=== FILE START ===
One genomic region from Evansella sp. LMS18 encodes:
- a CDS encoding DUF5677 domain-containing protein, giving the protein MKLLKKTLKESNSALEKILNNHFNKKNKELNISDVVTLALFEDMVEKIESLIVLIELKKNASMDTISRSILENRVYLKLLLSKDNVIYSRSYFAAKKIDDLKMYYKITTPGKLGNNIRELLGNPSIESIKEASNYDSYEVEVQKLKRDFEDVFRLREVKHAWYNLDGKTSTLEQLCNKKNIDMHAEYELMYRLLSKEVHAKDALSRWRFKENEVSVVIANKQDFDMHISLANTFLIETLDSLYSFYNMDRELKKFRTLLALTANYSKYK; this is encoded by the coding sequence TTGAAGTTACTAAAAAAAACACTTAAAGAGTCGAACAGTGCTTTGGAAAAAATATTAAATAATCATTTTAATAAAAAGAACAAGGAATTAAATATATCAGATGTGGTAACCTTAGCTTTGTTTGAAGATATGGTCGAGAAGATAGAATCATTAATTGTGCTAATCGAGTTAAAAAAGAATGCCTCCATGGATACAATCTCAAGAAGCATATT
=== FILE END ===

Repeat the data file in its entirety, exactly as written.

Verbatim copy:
One genomic region from Evansella sp. LMS18 encodes:
- a CDS encoding DUF5677 domain-containing protein, giving the protein MKLLKKTLKESNSALEKILNNHFNKKNKELNISDVVTLALFEDMVEKIESLIVLIELKKNASMDTISRSILENRVYLKLLLSKDNVIYSRSYFAAKKIDDLKMYYKITTPGKLGNNIRELLGNPSIESIKEASNYDSYEVEVQKLKRDFEDVFRLREVKHAWYNLDGKTSTLEQLCNKKNIDMHAEYELMYRLLSKEVHAKDALSRWRFKENEVSVVIANKQDFDMHISLANTFLIETLDSLYSFYNMDRELKKFRTLLALTANYSKYK; this is encoded by the coding sequence TTGAAGTTACTAAAAAAAACACTTAAAGAGTCGAACAGTGCTTTGGAAAAAATATTAAATAATCATTTTAATAAAAAGAACAAGGAATTAAATATATCAGATGTGGTAACCTTAGCTTTGTTTGAAGATATGGTCGAGAAGATAGAATCATTAATTGTGCTAATCGAGTTAAAAAAGAATGCCTCCATGGATACAATCTCAAGAAGCATATT